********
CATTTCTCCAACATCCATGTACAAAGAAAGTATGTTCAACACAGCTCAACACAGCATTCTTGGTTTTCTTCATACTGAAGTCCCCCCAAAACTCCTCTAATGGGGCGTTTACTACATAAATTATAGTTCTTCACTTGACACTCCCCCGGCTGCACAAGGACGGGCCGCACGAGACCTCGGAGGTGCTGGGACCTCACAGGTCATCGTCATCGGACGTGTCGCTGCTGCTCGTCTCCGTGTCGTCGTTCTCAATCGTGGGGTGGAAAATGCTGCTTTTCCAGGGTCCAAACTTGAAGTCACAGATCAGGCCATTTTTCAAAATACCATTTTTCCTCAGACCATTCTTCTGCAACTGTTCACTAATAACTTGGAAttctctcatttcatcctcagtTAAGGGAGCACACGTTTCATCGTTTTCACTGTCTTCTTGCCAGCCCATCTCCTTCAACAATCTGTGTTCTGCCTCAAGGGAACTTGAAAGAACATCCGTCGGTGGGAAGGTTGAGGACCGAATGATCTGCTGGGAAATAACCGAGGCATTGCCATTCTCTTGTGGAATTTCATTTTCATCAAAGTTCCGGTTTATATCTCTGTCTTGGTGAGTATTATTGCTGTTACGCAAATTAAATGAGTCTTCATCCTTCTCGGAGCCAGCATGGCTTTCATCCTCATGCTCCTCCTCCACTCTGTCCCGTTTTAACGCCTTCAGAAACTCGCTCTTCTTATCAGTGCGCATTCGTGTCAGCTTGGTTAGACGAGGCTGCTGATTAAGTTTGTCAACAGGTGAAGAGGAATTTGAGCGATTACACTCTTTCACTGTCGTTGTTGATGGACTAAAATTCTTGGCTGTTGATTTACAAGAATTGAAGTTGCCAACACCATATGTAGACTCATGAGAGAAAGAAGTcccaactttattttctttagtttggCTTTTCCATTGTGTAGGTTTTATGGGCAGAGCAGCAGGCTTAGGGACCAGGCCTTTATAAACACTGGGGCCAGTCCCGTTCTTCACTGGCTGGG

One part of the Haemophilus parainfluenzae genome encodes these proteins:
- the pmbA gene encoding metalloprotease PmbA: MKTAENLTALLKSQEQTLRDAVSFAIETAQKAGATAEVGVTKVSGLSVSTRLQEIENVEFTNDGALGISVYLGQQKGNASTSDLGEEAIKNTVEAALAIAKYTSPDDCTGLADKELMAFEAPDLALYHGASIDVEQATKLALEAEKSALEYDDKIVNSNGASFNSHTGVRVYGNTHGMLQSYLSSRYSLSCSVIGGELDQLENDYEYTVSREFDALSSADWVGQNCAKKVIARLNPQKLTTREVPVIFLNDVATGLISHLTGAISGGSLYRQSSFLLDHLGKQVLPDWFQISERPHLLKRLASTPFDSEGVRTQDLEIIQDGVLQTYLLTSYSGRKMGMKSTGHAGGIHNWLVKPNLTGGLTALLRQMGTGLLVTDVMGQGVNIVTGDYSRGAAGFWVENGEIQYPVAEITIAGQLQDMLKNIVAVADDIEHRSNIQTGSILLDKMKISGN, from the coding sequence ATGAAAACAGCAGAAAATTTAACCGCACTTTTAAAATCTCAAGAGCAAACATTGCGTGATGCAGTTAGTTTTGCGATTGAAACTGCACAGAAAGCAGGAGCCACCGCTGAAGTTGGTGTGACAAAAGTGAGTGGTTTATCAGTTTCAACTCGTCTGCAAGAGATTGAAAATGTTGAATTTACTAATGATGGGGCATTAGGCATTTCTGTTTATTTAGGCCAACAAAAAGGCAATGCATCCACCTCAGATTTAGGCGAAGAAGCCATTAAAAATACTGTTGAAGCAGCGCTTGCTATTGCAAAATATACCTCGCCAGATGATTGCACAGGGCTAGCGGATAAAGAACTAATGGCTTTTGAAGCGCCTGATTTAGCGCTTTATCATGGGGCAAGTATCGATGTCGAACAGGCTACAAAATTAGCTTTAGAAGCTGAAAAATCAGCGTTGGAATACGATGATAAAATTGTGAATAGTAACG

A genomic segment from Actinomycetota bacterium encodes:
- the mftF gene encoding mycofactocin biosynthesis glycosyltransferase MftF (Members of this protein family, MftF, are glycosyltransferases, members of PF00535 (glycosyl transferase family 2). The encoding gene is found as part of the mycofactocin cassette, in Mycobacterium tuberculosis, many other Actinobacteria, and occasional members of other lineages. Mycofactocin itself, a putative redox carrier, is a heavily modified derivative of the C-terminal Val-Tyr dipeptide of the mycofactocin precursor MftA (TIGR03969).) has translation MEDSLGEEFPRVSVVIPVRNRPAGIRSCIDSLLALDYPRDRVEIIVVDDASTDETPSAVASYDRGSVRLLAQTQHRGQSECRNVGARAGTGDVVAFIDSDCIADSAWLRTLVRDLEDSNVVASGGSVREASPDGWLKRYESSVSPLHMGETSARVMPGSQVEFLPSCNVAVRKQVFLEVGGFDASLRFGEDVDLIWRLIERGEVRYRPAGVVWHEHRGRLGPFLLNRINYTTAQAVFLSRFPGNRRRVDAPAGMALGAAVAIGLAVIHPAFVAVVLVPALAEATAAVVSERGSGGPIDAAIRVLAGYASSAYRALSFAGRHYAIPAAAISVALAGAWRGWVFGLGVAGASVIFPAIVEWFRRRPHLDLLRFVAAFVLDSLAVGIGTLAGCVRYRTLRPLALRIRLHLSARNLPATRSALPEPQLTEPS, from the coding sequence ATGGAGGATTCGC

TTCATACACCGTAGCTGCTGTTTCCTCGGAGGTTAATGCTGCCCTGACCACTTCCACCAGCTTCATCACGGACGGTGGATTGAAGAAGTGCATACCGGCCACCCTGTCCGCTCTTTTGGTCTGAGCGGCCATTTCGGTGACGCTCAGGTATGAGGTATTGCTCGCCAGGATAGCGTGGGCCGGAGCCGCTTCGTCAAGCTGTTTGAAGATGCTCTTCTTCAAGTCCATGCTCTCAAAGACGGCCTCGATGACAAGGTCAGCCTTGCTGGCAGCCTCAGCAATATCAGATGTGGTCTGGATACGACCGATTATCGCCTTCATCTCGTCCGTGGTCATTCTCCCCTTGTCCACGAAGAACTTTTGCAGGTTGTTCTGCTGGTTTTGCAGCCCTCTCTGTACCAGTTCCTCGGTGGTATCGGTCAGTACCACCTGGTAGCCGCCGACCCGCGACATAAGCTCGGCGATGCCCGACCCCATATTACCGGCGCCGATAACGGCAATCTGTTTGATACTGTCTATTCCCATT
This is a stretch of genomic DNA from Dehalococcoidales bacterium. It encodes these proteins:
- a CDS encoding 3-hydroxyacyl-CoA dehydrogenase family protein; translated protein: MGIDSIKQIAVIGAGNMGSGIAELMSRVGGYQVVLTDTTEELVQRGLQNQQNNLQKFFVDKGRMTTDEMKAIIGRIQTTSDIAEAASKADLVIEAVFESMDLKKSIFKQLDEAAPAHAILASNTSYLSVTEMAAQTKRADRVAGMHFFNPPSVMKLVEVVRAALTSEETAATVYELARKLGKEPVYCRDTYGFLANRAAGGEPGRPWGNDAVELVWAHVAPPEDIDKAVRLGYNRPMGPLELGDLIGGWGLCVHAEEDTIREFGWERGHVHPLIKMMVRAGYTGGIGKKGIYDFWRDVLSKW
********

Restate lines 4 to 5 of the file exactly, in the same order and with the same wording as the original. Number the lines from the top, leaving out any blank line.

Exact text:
A genomic segment from Actinomycetota bacterium encodes:
- the mftF gene encoding mycofactocin biosynthesis glycosyltransferase MftF (Members of this protein family, MftF, are glycosyltransferases, members of PF00535 (glycosyl transferase family 2). The encoding gene is found as part of the mycofactocin cassette, in Mycobacterium tuberculosis, many other Actinobacteria, and occasional members of other lineages. Mycofactocin itself, a putative redox carrier, is a heavily modified derivative of the C-terminal Val-Tyr dipeptide of the mycofactocin precursor MftA (TIGR03969).) has translation MEDSLGEEFPRVSVVIPVRNRPAGIRSCIDSLLALDYPRDRVEIIVVDDASTDETPSAVASYDRGSVRLLAQTQHRGQSECRNVGARAGTGDVVAFIDSDCIADSAWLRTLVRDLEDSNVVASGGSVREASPDGWLKRYESSVSPLHMGETSARVMPGSQVEFLPSCNVAVRKQVFLEVGGFDASLRFGEDVDLIWRLIERGEVRYRPAGVVWHEHRGRLGPFLLNRINYTTAQAVFLSRFPGNRRRVDAPAGMALGAAVAIGLAVIHPAFVAVVLVPALAEATAAVVSERGSGGPIDAAIRVLAGYASSAYRALSFAGRHYAIPAAAISVALAGAWRGWVFGLGVAGASVIFPAIVEWFRRRPHLDLLRFVAAFVLDSLAVGIGTLAGCVRYRTLRPLALRIRLHLSARNLPATRSALPEPQLTEPS, from the coding sequence ATGGAGGATTCGC